In a lengthy and often scathing letter of resignation, Dickins said he disagreed with cancelling the prize, pointing out that his BRIT Awards experience ‘should have been worth something’.
He felt the reason for cancelling – that site visits weren’t practical under the coronavirus restrictions – was ‘no reason for losing our most public and prestigious award’.
‘Yes, it is nice for a few people to have site visits but to lose the award in its rightful year is unforgiveable. Do you really think site visits would make any difference to the outcome?’
While Dickins’ awards experience is unarguable, his knowledge of architecture possibly falls a little short here. It may be fine to give a prize for best singer without seeing them perform live, but evaluating a building without visiting it seems highly unsatisfactory, and his assertion that it makes no difference to the outcome is surely just plain wrong.
Elsewhere in his resignation letter, he said he had been ‘asked to bring some life and energy’ back into the RIBA’s headquarters building, but felt his efforts had been frustrated.
Yet his views about 66 Portland Place seem to resonate with those expressed by president-elect Simon Allford, who launched his campaign with a call to make the building ‘a fun palace for architects’ and ‘a convivial hub with member facilities and a good restaurant/bar’.
Perhaps he should have stuck around.
Winners named in government’s Home of 2030 competition
Two teams have won the Home of 2030 competition – the government’s competition to develop prototype ‘homes fit for the future’ that showcase ‘the best of British design’.
The successful teams were led by MawsonKerr Architects and Openstudio Architects.
Newcastle practice MawsonKerr describes its +Home concept as a community-led self-build scheme which people can design themselves. The houses use inexpensive frames and components which are designed to be recyclable at the end of their lives. Its proposal envisages a ‘site build barn’ on the plot, where pre-made components would be clipped together.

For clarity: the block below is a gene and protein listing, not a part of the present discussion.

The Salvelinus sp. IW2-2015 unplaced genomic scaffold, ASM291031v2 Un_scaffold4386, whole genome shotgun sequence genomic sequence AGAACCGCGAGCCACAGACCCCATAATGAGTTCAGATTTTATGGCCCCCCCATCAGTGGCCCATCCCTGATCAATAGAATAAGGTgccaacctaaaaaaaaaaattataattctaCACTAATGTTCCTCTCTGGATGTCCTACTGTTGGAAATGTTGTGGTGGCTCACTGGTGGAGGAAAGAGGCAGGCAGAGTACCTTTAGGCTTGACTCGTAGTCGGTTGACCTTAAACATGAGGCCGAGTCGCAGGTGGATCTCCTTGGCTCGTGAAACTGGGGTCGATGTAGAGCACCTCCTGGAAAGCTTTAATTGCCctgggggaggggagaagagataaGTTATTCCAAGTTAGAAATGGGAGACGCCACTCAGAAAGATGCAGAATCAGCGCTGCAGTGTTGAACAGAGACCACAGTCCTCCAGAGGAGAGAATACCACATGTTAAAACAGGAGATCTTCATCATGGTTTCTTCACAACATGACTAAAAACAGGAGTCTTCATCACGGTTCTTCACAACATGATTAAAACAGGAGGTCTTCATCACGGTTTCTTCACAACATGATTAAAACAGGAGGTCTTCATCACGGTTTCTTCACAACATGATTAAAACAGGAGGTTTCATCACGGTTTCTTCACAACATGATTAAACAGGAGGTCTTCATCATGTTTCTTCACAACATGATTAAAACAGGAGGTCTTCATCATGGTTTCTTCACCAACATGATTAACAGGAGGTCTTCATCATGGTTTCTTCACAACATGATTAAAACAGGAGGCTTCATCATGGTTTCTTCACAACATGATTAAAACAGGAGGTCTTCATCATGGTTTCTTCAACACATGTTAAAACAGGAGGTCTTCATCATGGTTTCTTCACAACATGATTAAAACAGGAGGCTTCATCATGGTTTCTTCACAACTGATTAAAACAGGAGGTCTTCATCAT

Openstudio, which is run by Jennifer Beningfield, has proposed a flexible system of terraced housing made from two standard components – a base unit and a loft – which would be joined by different ‘connector’ pieces to allow for multiple configurations. These could be altered over time to respond to changing occupant needs. Each home would have its own private outdoor space as well as backing on to large communal gardens.
The Guardian’s Oliver Wainwright describes both schemes as a ‘rebuke to the kind of identikit suburban-minded homes churned out by most volume builders’.
Six shortlisted teams were each paid £40,000 to draw up detailed, site-specific plans for 100 homes in a growth area outside London.
The government says that both the winners and shortlisted entrants will be invited to meet Home England’s development partners to discuss their ideas further.
However, Wainwright reports that all six teams have decided to develop their projects themselves, afraid that Homes England’s chosen developers might end up watering down their ideas.
Following the competition’s launch in March, architect and engineer Maria Smith called for it to be boycotted, saying it would simply generate ‘cheap media content and the appearance of action’ while ducking the need for robust legislation.